Secure

You’ve enjoyed a relatively stable and reliable childhood and are used to communicating your needs clearly, with a good expectation of being heard at least some of the time. You have faith that upsets can generally be corrected, if they’re sensibly discussed. When people let you down, it doesn’t darken your faith in humanity as a whole, or indeed in yourself. These things can happen. You’re happy being on your own, but even happier being with someone you love. You’ve had some very satisfying relationships in the past. You like your parents and they like you.

You stand a chance of being very happy in your relationships; everything won't always go right, but you have the psychological tools to cope when they don't.

Click VIEW ALL RESULTS to learn about the other two attachment styles.

Avoidant

From an early age, you have probably known quite a few let-downs. But you aren’t one to whimper. You present a rather stoic face to the world. If someone lets you down, you are concerned to maintain a dignified facade. You tend not to tell people who’ve disappointed you: what would be the point? You like to be on your own a lot, especially when things go wrong. It can feel safer that way. Quite a few things probably weren’t ideal in childhood. You learnt to cope - perhaps a bit too well. Trust doesn’t come easily, strength does.

It can be very hard to change your attachment style, but knowing which one you might have is a vital first step. You might want to start to observe how you quickly shut down when your partner has disappointed you - and how your characteristic response to hurt is not to feel. Consider that your independence includes, somewhere, an element of fear. Having a vocabulary with which to discuss our patterns of love can be very helpful. Next time you feel like being completely alone and insist that your partner (who might have hurt you a little emotionally) means nothing to you, think of the concept of avoidance.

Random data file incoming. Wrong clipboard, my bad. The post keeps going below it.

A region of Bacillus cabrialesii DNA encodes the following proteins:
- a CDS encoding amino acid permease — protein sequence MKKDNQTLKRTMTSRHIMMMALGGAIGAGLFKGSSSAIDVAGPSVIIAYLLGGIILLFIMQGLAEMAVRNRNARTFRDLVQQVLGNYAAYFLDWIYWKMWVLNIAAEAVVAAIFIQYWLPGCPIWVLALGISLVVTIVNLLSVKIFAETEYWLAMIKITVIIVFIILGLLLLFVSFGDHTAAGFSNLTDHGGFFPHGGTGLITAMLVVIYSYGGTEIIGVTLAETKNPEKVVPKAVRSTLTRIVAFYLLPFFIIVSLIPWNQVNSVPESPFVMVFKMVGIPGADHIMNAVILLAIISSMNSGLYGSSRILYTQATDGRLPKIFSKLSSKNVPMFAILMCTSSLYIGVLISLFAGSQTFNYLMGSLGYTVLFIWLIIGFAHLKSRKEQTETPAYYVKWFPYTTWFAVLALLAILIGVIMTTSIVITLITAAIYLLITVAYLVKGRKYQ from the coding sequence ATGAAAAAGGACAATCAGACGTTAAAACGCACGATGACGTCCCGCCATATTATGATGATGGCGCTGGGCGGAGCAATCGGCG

Try to find out what attachment style your partner has. If they're anxious, take a moment to read this article.

The Challenges of Anxious-Avoidant Relationships

Click VIEW ALL RESULTS to learn about the other two attachment styles.

Anxious

You long to be close to people, very close, but often find the reality disappointing. You feel intensely, but are frequently let down. Sometimes you can get very angry with people in whom you’d invested a lot. The love you knew in childhood was warm, but perhaps erratic. Probably people let you down. It’s made your emotional needs feel urgent and powerful and your sense of emotional stability slightly rocky. You frequently feel that those you love are slipping away from you.

It can be very hard to change your attachment style, but knowing which one you might have is a vital first step. You might want to start to observe how nervous you can feel of your partner's intentions - sometimes a bit unfairly. You could try to explain that you've done a questionnaire, that the answer was 'anxious' and that this interests you rather a lot. Having a vocabulary with which to discuss our patterns of love can be very helpful. Next time you feel abandoned or humiliated, take a moment to ask whether bad intentions are really at play.

Try to find out what attachment style your partner has. If they're avoidant, take a moment to read this article.

The Challenges of Anxious-Avoidant Relationships

Click VIEW ALL RESULTS to learn about the other two attachment styles.


Each of these patterns relates back to particular experiences in childhood and ways of having been parented. 50% of people in the US are estimated to be securely attached, with the other half divided into anxious and avoidant quarters.

Knowing that one’s way of relating to others carries a name is one step on the path towards greater self-knowledge and change where change feels necessary. We don’t need to be free of psychological hurdles to deal with life, but knowing how to explain in good time who we are, and where we might be tricky, is a central to forming good enough relationships.

If you’d like to find out more on this topic, you might be interested in our film on the subject:

Film: What is Your Attachment Style

How Can We Help You?

The School of Life has developed a wide range of classes, special events, therapies and emotional well-being tools designed to help people with their relationships and to gain self-knowledge. If you have further questions about your attachment style and how it relates to these areas, discover how The School of Life can help you.

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